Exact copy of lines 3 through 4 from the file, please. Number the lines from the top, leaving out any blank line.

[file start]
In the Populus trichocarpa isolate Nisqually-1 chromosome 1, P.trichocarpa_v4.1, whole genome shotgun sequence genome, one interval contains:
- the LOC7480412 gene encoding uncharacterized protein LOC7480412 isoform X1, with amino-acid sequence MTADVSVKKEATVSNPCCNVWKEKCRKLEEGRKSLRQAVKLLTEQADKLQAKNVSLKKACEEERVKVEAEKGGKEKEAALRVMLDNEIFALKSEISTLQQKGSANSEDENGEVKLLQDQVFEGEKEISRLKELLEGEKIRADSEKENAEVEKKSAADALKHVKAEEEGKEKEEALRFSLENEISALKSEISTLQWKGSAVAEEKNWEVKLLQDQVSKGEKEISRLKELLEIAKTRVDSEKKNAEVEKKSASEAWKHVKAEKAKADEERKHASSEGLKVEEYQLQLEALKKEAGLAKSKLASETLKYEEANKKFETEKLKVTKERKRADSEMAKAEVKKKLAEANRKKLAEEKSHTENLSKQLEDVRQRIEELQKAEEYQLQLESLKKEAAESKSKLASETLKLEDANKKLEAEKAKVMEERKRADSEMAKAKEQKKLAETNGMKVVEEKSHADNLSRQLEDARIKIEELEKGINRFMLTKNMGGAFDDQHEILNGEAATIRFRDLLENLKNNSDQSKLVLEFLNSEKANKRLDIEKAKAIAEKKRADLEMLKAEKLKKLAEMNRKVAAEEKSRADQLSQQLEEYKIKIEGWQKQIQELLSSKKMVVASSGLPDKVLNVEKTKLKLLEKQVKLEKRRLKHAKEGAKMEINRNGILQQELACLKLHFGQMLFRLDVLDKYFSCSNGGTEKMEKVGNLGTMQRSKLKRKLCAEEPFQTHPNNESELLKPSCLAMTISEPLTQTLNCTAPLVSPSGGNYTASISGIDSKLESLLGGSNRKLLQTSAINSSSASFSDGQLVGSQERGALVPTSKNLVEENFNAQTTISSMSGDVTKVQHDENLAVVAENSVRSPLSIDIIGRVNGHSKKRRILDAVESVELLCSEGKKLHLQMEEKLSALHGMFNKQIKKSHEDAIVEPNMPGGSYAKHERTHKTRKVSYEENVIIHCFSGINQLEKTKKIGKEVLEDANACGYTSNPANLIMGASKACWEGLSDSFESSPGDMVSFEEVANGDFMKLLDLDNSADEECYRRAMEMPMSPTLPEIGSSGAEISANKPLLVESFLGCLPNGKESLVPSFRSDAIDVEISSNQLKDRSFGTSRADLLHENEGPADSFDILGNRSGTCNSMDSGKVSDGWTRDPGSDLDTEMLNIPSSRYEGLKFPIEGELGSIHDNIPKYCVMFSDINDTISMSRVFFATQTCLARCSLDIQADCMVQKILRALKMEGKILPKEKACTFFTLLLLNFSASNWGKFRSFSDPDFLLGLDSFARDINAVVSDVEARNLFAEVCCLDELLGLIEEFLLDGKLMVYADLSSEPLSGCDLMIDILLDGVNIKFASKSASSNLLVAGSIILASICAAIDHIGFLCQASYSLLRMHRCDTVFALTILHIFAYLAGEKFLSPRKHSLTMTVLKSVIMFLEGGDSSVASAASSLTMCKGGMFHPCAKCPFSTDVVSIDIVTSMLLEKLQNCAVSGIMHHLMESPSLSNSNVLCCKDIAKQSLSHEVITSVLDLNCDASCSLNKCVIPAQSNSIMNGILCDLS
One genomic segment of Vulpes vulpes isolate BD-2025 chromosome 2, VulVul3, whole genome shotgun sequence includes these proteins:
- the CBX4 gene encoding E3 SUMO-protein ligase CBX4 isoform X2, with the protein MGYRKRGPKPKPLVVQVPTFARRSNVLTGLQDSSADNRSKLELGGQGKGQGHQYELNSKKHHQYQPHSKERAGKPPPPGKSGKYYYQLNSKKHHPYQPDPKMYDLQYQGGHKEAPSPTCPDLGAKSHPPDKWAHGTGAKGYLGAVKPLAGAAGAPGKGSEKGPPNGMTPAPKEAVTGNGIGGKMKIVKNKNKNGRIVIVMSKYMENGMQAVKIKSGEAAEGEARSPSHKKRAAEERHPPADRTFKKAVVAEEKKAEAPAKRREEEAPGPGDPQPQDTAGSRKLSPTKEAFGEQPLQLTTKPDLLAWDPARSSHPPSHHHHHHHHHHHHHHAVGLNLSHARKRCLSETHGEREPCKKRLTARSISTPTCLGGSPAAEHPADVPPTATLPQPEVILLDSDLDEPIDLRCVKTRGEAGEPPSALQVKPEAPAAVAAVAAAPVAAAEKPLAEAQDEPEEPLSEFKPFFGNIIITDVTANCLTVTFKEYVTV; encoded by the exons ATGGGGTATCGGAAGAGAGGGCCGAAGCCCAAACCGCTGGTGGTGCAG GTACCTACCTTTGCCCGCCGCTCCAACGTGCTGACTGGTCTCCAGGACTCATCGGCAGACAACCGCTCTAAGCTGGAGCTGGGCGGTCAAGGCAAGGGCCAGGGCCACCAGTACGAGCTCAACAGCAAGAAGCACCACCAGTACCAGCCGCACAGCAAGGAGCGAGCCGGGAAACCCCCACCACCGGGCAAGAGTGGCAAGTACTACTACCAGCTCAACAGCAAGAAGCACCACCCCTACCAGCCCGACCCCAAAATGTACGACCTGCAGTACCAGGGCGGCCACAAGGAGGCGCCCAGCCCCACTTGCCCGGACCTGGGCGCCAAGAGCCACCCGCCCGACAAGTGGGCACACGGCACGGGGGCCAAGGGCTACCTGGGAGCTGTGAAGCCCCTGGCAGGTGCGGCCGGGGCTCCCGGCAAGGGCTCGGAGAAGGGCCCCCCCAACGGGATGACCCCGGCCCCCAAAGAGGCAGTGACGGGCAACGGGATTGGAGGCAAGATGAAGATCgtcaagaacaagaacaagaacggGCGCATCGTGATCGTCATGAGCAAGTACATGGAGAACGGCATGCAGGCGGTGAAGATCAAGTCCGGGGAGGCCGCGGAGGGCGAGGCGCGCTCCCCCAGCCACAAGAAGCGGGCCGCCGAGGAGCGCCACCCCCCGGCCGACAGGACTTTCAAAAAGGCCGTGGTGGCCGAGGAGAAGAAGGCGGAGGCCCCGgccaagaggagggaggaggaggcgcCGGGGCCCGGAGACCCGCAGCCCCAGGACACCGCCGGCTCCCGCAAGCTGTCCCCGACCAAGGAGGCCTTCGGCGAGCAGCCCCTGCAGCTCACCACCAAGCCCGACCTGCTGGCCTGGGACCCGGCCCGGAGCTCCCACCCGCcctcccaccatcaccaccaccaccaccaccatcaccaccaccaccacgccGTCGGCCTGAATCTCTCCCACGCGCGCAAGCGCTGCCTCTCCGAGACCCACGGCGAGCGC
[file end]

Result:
One genomic segment of Vulpes vulpes isolate BD-2025 chromosome 2, VulVul3, whole genome shotgun sequence includes these proteins:
- the CBX4 gene encoding E3 SUMO-protein ligase CBX4 isoform X2, with the protein MGYRKRGPKPKPLVVQVPTFARRSNVLTGLQDSSADNRSKLELGGQGKGQGHQYELNSKKHHQYQPHSKERAGKPPPPGKSGKYYYQLNSKKHHPYQPDPKMYDLQYQGGHKEAPSPTCPDLGAKSHPPDKWAHGTGAKGYLGAVKPLAGAAGAPGKGSEKGPPNGMTPAPKEAVTGNGIGGKMKIVKNKNKNGRIVIVMSKYMENGMQAVKIKSGEAAEGEARSPSHKKRAAEERHPPADRTFKKAVVAEEKKAEAPAKRREEEAPGPGDPQPQDTAGSRKLSPTKEAFGEQPLQLTTKPDLLAWDPARSSHPPSHHHHHHHHHHHHHHAVGLNLSHARKRCLSETHGEREPCKKRLTARSISTPTCLGGSPAAEHPADVPPTATLPQPEVILLDSDLDEPIDLRCVKTRGEAGEPPSALQVKPEAPAAVAAVAAAPVAAAEKPLAEAQDEPEEPLSEFKPFFGNIIITDVTANCLTVTFKEYVTV; encoded by the exons ATGGGGTATCGGAAGAGAGGGCCGAAGCCCAAACCGCTGGTGGTGCAG GTACCTACCTTTGCCCGCCGCTCCAACGTGCTGACTGGTCTCCAGGACTCATCGGCAGACAACCGCTCTAAGCTGGAGCTGGGCGGTCAAGGCAAGGGCCAGGGCCACCAGTACGAGCTCAACAGCAAGAAGCACCACCAGTACCAGCCGCACAGCAAGGAGCGAGCCGGGAAACCCCCACCACCGGGCAAGAGTGGCAAGTACTACTACCAGCTCAACAGCAAGAAGCACCACCCCTACCAGCCCGACCCCAAAATGTACGACCTGCAGTACCAGGGCGGCCACAAGGAGGCGCCCAGCCCCACTTGCCCGGACCTGGGCGCCAAGAGCCACCCGCCCGACAAGTGGGCACACGGCACGGGGGCCAAGGGCTACCTGGGAGCTGTGAAGCCCCTGGCAGGTGCGGCCGGGGCTCCCGGCAAGGGCTCGGAGAAGGGCCCCCCCAACGGGATGACCCCGGCCCCCAAAGAGGCAGTGACGGGCAACGGGATTGGAGGCAAGATGAAGATCgtcaagaacaagaacaagaacggGCGCATCGTGATCGTCATGAGCAAGTACATGGAGAACGGCATGCAGGCGGTGAAGATCAAGTCCGGGGAGGCCGCGGAGGGCGAGGCGCGCTCCCCCAGCCACAAGAAGCGGGCCGCCGAGGAGCGCCACCCCCCGGCCGACAGGACTTTCAAAAAGGCCGTGGTGGCCGAGGAGAAGAAGGCGGAGGCCCCGgccaagaggagggaggaggaggcgcCGGGGCCCGGAGACCCGCAGCCCCAGGACACCGCCGGCTCCCGCAAGCTGTCCCCGACCAAGGAGGCCTTCGGCGAGCAGCCCCTGCAGCTCACCACCAAGCCCGACCTGCTGGCCTGGGACCCGGCCCGGAGCTCCCACCCGCcctcccaccatcaccaccaccaccaccaccatcaccaccaccaccacgccGTCGGCCTGAATCTCTCCCACGCGCGCAAGCGCTGCCTCTCCGAGACCCACGGCGAGCGC